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New calf born to endangered southern resident orcas

March 2, 2022 Updated Wed., March 2, 2022 at 4:20 p.m.

Photogrammetry image of an adult female Southern Resident (J16) as she’s about to surface with her youngest calf, born earlier in 2020, alongside.   (NOAA Fisheries)
Photogrammetry image of an adult female Southern Resident (J16) as she’s about to surface with her youngest calf, born earlier in 2020, alongside.  (NOAA Fisheries)
Associated Press

SEATTLE — A new calf was born to J pod of the southern resident orcas, an endangered population of killer whales.

The Seattle Times reported that Center for Whale Research director Ken Balcomb confirmed the birth Tuesday.

But the birth to orca mother J37 was mixed with news of the loss of two other pregnancies in southern resident families. The endangered whales’ population is now 74.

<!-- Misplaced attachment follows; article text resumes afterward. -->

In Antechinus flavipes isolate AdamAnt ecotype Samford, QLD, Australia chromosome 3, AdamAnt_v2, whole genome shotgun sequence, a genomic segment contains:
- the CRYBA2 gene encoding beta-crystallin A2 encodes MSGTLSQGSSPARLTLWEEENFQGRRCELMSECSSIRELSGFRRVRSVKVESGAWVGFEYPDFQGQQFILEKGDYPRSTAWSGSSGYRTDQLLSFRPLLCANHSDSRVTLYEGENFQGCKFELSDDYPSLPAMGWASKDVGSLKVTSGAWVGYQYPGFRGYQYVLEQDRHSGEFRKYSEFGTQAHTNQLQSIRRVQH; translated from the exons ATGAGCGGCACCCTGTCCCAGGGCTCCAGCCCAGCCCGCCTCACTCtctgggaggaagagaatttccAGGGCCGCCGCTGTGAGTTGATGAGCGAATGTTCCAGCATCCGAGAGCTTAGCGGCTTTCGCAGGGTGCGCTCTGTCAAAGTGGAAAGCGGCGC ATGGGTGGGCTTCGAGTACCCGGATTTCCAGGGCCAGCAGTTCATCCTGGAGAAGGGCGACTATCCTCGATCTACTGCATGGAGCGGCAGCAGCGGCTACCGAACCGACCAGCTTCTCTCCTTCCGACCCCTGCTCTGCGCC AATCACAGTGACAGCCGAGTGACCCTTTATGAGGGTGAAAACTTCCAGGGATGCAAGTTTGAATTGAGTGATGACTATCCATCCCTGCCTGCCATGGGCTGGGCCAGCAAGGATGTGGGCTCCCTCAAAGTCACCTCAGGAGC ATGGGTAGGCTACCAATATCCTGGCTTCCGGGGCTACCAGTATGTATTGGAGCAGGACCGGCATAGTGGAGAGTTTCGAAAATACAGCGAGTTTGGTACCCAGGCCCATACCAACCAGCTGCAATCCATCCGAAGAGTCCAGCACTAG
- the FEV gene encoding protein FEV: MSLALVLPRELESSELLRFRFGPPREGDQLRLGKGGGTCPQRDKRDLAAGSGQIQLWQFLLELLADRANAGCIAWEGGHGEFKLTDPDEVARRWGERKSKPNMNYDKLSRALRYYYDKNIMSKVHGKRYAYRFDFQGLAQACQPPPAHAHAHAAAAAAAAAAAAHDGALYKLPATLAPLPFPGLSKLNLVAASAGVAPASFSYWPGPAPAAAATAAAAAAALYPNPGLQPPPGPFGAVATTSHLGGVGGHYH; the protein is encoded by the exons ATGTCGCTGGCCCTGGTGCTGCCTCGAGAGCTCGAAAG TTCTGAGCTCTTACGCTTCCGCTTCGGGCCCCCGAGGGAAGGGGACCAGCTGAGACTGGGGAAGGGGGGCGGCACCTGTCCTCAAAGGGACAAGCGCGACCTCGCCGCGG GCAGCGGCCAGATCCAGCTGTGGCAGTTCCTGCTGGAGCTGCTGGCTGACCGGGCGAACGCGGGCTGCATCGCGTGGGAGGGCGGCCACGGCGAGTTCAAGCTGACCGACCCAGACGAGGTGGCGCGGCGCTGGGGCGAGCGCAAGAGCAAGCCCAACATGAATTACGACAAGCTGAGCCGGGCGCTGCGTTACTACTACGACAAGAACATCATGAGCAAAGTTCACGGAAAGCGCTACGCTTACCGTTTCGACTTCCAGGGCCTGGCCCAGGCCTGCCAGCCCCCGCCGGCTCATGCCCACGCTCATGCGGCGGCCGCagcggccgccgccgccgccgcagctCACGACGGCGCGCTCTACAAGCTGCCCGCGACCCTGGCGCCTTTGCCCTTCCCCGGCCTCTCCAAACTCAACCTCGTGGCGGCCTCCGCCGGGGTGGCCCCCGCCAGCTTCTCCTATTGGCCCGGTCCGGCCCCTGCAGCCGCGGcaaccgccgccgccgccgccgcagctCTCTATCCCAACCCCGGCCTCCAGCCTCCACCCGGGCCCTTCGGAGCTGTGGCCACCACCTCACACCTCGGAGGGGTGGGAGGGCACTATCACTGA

Scientists John Durban and Holly Fearnbach, of the marine mammal research and rescue nonprofit SR3, reported that routine, noninvasive monitoring of the orcas by drone photography determined two of the three expecting orcas had lost their calves.

“A calving rate of 1/3 of the documented pregnancies will, unfortunately, be consistent with the high rate of reproductive loss that has been documented in recent years by our drone studies and by hormone research conducted by the University of Washington,” the scientists said.

The southern residents face at least three main threats to their survival: Underwater noise, pollutants, and lack of adequate Chinook salmon, their primary food source.

Southern Resident orcas have been listed as an endangered species in the U.S. and Canada.

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